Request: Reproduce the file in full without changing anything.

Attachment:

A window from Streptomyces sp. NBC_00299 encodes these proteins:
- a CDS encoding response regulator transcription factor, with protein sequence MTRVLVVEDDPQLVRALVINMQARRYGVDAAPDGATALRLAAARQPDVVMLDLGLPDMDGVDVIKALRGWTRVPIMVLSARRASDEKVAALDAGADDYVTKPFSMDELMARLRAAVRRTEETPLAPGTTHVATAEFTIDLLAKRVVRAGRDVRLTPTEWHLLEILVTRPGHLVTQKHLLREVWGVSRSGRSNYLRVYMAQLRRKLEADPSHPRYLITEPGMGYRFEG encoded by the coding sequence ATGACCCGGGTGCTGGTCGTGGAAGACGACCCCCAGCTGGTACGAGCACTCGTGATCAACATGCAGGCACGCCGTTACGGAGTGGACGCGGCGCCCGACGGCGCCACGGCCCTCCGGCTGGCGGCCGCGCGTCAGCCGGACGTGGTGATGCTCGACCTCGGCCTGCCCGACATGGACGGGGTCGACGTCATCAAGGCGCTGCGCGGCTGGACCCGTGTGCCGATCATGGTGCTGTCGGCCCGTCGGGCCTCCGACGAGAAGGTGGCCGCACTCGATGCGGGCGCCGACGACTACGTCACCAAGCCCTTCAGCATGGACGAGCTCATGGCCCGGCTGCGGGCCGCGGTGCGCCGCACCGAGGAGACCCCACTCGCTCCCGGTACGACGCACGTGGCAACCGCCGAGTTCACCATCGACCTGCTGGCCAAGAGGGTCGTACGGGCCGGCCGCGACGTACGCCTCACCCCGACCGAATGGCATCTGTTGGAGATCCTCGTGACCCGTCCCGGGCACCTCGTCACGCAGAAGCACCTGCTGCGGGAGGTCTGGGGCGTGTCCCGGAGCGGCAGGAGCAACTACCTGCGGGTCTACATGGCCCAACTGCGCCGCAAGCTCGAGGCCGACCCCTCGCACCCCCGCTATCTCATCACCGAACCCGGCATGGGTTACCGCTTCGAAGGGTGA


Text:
A window from Streptomyces sp. NBC_00299 encodes these proteins:
- a CDS encoding response regulator transcription factor, with protein sequence MTRVLVVEDDPQLVRALVINMQARRYGVDAAPDGATALRLAAARQPDVVMLDLGLPDMDGVDVIKALRGWTRVPIMVLSARRASDEKVAALDAGADDYVTKPFSMDELMARLRAAVRRTEETPLAPGTTHVATAEFTIDLLAKRVVRAGRDVRLTPTEWHLLEILVTRPGHLVTQKHLLREVWGVSRSGRSNYLRVYMAQLRRKLEADPSHPRYLITEPGMGYRFEG encoded by the coding sequence ATGACCCGGGTGCTGGTCGTGGAAGACGACCCCCAGCTGGTACGAGCACTCGTGATCAACATGCAGGCACGCCGTTACGGAGTGGACGCGGCGCCCGACGGCGCCACGGCCCTCCGGCTGGCGGCCGCGCGTCAGCCGGACGTGGTGATGCTCGACCTCGGCCTGCCCGACATGGACGGGGTCGACGTCATCAAGGCGCTGCGCGGCTGGACCCGTGTGCCGATCATGGTGCTGTCGGCCCGTCGGGCCTCCGACGAGAAGGTGGCCGCACTCGATGCGGGCGCCGACGACTACGTCACCAAGCCCTTCAGCATGGACGAGCTCATGGCCCGGCTGCGGGCCGCGGTGCGCCGCACCGAGGAGACCCCACTCGCTCCCGGTACGACGCACGTGGCAACCGCCGAGTTCACCATCGACCTGCTGGCCAAGAGGGTCGTACGGGCCGGCCGCGACGTACGCCTCACCCCGACCGAATGGCATCTGTTGGAGATCCTCGTGACCCGTCCCGGGCACCTCGTCACGCAGAAGCACCTGCTGCGGGAGGTCTGGGGCGTGTCCCGGAGCGGCAGGAGCAACTACCTGCGGGTCTACATGGCCCAACTGCGCCGCAAGCTCGAGGCCGACCCCTCGCACCCCCGCTATCTCATCACCGAACCCGGCATGGGTTACCGCTTCGAAGGGTGA